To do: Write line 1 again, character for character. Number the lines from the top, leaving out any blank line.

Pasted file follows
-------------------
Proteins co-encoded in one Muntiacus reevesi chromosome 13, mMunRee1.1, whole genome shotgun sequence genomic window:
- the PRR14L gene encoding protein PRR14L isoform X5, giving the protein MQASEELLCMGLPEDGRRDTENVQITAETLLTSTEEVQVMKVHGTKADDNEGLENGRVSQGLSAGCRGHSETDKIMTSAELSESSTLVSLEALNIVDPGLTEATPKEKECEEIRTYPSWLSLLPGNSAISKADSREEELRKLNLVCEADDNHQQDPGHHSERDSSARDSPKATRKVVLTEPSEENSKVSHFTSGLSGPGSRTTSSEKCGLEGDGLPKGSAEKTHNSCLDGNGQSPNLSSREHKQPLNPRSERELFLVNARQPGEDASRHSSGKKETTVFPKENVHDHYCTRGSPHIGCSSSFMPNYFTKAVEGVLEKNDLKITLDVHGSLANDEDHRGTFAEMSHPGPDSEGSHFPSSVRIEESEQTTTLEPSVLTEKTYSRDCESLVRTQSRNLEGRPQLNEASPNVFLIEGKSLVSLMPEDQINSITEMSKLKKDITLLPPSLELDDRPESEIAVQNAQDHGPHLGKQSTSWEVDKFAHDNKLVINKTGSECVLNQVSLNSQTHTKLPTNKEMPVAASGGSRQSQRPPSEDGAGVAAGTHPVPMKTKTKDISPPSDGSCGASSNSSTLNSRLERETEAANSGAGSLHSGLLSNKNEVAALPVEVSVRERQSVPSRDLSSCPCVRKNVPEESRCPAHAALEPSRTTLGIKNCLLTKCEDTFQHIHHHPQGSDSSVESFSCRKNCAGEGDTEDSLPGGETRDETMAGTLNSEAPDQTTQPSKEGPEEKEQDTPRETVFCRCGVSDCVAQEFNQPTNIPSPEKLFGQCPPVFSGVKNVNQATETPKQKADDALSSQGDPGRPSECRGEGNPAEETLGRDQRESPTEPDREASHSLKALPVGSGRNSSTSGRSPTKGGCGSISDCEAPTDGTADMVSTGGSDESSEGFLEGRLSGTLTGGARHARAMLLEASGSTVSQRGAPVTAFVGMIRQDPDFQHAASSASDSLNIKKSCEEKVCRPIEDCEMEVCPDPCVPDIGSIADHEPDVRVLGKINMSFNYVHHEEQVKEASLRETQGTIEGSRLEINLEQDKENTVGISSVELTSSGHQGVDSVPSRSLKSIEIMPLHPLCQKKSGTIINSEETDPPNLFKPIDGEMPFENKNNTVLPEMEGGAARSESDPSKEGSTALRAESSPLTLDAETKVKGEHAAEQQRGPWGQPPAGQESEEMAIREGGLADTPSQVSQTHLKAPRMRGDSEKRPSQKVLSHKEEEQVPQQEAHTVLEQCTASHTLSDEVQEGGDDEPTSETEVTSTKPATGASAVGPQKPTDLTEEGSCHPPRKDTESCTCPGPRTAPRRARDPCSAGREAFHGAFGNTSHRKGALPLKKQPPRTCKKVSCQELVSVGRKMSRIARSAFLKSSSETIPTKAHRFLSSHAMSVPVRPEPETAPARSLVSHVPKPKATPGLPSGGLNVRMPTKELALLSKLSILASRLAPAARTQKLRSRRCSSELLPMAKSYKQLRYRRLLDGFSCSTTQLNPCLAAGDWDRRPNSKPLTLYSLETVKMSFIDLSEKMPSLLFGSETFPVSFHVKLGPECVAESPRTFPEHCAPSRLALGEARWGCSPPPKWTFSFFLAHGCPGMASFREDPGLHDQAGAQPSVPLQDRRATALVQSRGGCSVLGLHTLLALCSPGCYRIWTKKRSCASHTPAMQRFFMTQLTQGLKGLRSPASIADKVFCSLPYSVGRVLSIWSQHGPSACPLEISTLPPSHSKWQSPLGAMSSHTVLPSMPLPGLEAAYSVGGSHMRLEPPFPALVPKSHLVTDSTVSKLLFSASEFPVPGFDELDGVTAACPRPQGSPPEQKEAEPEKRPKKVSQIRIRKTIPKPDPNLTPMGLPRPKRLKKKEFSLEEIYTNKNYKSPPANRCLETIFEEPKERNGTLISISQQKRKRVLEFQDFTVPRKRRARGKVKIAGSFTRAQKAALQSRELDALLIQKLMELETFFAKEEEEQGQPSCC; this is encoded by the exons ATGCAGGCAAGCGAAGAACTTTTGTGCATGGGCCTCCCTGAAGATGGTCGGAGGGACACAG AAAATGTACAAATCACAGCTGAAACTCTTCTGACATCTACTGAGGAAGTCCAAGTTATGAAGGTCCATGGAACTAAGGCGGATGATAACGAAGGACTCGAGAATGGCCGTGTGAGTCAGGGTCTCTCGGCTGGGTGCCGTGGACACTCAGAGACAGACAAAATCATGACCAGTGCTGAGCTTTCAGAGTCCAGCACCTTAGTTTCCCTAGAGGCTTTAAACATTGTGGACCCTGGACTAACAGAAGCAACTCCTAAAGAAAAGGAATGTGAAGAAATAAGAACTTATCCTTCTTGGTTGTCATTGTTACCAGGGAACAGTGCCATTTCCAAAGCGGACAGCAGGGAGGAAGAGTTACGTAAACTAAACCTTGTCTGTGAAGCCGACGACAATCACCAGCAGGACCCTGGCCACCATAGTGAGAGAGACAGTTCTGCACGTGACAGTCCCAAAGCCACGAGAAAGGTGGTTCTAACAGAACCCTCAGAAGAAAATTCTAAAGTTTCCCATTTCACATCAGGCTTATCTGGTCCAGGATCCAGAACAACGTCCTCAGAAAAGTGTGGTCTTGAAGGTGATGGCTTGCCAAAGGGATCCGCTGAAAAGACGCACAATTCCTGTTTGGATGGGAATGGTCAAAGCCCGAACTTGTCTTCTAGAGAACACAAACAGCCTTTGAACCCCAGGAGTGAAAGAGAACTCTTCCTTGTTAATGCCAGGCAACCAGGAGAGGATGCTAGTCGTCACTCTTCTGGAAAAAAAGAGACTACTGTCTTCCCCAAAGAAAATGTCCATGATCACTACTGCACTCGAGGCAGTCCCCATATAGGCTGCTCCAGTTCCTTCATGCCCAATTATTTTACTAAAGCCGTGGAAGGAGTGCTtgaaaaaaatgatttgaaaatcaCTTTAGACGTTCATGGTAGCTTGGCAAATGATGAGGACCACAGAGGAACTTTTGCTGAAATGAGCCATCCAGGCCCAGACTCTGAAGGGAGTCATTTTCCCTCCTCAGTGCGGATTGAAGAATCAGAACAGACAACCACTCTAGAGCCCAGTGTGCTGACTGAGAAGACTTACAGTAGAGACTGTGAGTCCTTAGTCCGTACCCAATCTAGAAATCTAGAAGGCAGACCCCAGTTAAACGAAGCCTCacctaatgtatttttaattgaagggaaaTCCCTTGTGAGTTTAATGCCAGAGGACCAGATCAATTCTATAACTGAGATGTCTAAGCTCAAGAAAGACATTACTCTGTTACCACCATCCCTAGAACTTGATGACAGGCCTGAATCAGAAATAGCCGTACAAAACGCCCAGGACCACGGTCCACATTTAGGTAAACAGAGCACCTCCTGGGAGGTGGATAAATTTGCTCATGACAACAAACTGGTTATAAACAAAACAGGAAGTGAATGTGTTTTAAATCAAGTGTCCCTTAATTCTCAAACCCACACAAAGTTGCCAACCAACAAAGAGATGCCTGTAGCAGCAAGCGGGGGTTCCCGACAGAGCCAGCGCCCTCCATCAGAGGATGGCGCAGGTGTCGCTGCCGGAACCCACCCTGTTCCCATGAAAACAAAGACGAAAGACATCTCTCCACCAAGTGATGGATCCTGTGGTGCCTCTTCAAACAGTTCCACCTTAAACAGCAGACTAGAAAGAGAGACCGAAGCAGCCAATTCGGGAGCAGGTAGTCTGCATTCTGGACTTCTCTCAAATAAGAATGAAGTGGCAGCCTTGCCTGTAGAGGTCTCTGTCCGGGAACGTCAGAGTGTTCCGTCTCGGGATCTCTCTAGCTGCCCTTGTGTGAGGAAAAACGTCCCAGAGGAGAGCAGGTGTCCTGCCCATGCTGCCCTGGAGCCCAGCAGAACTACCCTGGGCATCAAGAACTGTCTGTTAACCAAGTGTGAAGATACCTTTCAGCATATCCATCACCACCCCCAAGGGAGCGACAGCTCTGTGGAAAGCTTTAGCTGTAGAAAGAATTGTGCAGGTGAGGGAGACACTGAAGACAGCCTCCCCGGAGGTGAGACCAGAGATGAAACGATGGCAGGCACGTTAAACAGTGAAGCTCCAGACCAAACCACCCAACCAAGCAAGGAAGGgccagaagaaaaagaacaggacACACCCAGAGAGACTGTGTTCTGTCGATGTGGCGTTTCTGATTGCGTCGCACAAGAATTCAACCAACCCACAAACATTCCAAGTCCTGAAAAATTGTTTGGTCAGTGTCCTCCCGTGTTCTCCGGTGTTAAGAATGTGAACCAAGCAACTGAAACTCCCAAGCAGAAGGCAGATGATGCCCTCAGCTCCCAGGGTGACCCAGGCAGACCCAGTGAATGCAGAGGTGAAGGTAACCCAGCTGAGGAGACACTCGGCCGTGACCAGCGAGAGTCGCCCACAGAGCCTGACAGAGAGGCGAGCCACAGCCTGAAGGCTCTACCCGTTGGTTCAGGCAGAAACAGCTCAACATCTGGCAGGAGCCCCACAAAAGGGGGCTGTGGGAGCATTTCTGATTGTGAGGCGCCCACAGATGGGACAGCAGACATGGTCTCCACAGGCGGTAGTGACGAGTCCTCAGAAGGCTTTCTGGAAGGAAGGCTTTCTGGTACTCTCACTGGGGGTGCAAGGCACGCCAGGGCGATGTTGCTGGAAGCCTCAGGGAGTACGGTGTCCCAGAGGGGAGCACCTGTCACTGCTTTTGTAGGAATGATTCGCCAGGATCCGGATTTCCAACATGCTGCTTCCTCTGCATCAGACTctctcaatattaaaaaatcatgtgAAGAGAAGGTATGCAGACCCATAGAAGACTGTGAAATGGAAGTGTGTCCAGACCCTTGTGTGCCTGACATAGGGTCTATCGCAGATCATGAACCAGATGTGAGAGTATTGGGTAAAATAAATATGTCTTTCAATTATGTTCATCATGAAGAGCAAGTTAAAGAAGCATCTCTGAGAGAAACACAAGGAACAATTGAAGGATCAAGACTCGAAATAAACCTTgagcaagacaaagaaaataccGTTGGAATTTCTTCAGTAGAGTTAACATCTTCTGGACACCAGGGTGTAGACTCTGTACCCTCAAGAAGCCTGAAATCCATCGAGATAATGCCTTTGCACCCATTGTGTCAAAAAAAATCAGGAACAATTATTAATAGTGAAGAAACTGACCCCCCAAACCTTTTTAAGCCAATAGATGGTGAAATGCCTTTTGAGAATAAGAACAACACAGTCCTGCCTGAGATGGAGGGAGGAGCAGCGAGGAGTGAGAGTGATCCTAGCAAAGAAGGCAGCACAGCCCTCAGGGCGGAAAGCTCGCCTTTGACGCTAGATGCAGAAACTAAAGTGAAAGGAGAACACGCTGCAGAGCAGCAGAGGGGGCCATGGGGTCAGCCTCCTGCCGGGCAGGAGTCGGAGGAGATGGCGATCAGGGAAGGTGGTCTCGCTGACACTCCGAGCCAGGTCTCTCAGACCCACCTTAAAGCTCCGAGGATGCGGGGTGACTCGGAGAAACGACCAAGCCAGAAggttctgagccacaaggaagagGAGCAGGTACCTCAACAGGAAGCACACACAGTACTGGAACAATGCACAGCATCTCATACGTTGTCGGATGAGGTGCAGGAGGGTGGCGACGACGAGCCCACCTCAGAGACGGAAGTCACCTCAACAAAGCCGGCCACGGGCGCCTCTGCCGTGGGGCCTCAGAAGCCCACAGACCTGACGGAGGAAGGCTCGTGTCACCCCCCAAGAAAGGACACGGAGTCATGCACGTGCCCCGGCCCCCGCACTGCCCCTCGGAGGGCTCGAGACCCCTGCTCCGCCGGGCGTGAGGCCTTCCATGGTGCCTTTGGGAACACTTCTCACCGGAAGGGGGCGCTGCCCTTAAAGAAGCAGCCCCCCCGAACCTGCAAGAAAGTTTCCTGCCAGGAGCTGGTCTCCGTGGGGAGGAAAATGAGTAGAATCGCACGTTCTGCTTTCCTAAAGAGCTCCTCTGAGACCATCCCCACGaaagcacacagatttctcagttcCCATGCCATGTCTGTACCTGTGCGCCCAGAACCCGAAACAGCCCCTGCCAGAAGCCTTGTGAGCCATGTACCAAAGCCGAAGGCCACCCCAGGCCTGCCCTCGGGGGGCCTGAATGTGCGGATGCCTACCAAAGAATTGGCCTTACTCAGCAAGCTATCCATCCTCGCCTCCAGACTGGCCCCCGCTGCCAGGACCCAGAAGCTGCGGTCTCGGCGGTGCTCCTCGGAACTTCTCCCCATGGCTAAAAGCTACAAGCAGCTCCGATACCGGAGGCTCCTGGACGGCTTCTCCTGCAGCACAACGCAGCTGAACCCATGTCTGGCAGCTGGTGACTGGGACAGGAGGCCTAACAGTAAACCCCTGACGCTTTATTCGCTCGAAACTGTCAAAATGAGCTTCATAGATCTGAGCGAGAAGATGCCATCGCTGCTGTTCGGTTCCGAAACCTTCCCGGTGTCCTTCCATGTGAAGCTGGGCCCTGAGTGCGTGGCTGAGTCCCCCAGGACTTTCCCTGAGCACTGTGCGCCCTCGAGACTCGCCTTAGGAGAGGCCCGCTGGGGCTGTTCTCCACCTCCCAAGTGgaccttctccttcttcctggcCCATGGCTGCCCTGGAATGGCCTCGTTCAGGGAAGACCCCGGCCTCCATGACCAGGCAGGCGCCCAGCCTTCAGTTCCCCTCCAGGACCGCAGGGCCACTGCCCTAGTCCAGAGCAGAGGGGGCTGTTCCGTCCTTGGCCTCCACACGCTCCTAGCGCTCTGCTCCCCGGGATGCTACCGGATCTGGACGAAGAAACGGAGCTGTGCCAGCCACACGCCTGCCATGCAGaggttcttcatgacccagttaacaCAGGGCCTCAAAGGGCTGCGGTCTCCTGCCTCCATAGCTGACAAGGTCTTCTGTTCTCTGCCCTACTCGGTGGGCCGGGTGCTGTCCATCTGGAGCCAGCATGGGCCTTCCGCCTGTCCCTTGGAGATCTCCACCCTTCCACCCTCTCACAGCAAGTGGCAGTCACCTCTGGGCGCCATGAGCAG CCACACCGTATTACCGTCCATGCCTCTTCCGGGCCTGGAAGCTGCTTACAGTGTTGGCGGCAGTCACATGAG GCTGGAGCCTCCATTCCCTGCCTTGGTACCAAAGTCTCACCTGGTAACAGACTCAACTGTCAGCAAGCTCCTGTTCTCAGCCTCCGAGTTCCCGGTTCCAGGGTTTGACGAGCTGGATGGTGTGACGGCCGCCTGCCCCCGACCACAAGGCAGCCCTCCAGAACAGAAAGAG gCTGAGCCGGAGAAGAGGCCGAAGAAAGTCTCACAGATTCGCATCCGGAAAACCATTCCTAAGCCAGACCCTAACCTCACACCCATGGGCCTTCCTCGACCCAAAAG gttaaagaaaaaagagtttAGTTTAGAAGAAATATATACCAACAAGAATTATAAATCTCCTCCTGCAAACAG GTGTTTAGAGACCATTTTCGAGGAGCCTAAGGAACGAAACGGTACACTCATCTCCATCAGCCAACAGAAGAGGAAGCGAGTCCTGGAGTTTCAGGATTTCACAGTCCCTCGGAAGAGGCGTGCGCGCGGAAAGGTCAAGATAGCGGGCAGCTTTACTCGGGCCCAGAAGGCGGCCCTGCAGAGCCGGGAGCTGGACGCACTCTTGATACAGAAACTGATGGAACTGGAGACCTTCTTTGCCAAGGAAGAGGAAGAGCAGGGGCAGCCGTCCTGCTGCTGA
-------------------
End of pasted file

Proteins co-encoded in one Muntiacus reevesi chromosome 13, mMunRee1.1, whole genome shotgun sequence genomic window: